When York opted out of the tariff, Access Copyright brought a proceeding to enforce the Interim Tariff under subsection 68.2(1) of the Copyright Act. As a collective society and not the copyright owner, Access Copyright did not have standing to sue York for copyright infringement. Therefore, the central question before the Federal Court became whether the Interim Tariff was mandatory or legally binding on York.

The Federal Court ultimately found the Board tariffs to be mandatory – a decision that was largely driven by the desire to alleviate the difficulties faced by individual copyright owners in enforcing their rights against infringers. Justice Phelan viewed the 1997 amendments to the Copyright Act as giving collective societies the right to file tariffs for approval by the Board as an alternative to licence agreements with users. The Court also distinguished SODRAC, which protected users’ freedom to become licensees or to decline, on the basis that sections 70.2 to 70.4 of the Copyright Act (now repealed) that were the subject of that decision did not deal with tariff-setting provisions set out in sections 70.1 to 70.191.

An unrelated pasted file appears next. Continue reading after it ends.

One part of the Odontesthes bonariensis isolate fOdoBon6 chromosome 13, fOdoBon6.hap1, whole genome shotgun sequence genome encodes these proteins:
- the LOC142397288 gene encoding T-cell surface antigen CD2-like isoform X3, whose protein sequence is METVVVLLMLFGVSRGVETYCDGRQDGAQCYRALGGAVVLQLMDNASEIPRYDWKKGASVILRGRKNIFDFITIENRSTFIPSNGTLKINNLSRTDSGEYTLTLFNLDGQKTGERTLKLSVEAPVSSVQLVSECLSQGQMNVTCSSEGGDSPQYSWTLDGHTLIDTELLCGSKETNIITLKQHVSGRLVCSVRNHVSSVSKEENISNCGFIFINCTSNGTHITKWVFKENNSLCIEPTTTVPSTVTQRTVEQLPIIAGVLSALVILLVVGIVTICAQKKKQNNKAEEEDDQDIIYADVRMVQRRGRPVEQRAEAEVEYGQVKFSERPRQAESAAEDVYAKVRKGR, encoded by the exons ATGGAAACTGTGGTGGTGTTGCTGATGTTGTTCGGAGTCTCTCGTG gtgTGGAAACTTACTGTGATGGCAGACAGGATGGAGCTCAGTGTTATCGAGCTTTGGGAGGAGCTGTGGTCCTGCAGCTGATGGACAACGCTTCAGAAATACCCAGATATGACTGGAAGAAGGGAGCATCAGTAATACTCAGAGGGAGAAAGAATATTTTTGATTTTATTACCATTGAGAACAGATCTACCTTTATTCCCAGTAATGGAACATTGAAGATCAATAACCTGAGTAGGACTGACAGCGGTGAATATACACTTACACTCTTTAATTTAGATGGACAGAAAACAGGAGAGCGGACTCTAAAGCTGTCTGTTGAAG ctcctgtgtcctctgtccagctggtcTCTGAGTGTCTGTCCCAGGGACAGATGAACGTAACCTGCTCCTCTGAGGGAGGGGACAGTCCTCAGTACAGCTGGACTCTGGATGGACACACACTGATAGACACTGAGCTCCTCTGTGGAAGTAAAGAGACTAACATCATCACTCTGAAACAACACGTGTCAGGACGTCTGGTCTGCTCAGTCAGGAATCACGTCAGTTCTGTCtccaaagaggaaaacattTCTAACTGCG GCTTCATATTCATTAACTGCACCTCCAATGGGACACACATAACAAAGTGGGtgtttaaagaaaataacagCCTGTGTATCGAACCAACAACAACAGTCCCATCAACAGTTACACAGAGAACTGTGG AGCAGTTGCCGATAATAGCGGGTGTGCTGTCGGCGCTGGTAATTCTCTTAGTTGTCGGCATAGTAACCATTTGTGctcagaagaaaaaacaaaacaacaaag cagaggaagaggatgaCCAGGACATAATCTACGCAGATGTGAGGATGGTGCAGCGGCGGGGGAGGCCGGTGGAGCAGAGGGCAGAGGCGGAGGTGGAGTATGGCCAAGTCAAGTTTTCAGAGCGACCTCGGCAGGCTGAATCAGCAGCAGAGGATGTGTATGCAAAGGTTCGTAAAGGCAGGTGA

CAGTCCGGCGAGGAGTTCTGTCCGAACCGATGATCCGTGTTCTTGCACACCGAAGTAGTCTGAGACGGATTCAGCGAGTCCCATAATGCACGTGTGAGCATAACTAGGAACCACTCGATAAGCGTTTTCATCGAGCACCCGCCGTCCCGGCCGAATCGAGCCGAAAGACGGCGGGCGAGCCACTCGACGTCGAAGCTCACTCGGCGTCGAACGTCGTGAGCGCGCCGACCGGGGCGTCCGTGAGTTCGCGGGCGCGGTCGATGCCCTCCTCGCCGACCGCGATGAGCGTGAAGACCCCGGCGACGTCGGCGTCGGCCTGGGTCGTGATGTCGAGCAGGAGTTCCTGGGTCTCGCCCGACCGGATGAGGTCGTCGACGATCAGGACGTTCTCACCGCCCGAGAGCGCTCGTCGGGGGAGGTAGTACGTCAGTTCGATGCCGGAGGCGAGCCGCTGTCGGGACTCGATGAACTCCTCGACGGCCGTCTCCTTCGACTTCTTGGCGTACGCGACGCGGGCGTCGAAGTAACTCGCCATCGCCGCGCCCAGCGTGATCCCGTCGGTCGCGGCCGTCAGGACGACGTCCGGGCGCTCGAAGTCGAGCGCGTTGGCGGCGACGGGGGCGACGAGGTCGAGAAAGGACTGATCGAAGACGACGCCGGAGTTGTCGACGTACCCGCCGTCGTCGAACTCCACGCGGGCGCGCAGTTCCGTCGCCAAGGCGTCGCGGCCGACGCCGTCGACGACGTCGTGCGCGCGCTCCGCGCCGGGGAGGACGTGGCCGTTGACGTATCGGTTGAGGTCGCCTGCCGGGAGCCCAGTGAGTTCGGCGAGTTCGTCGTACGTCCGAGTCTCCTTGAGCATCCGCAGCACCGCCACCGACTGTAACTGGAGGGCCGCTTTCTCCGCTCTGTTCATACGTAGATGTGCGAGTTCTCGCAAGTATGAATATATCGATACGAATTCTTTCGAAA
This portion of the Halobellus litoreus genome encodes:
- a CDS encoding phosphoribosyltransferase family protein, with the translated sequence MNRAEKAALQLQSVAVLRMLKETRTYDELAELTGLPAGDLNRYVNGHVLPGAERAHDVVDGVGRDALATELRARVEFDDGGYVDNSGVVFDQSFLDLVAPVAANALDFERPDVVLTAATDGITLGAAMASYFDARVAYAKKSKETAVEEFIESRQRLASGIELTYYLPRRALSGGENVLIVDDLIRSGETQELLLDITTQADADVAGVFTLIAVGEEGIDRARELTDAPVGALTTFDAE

York brought a counterclaim against Access Copyright seeking declaration that any reproductions that complied with its Guidelines constituted fair dealing under s 29 of the Copyright Act.

On the issue of fair dealing, the Federal Court reviewed extensive evidence on the quantity and quality of copying that took place at York pursuant to their Guidelines and found that four of the six factors tended to show unfairness of the Guidelines, including the character of the dealing, the amount of the dealing, the nature of the works, and the effect of the dealing on the copyright owners. The other two, the purpose of the dealing and the alternatives to the dealing, tended to show fairness.

Appeal Decision

The Federal Court of Appeal overturned the lower court’s finding that Access Copyright’s tariff was mandatory but upheld its declaration that York’s Guidelines did not constitute fair dealing.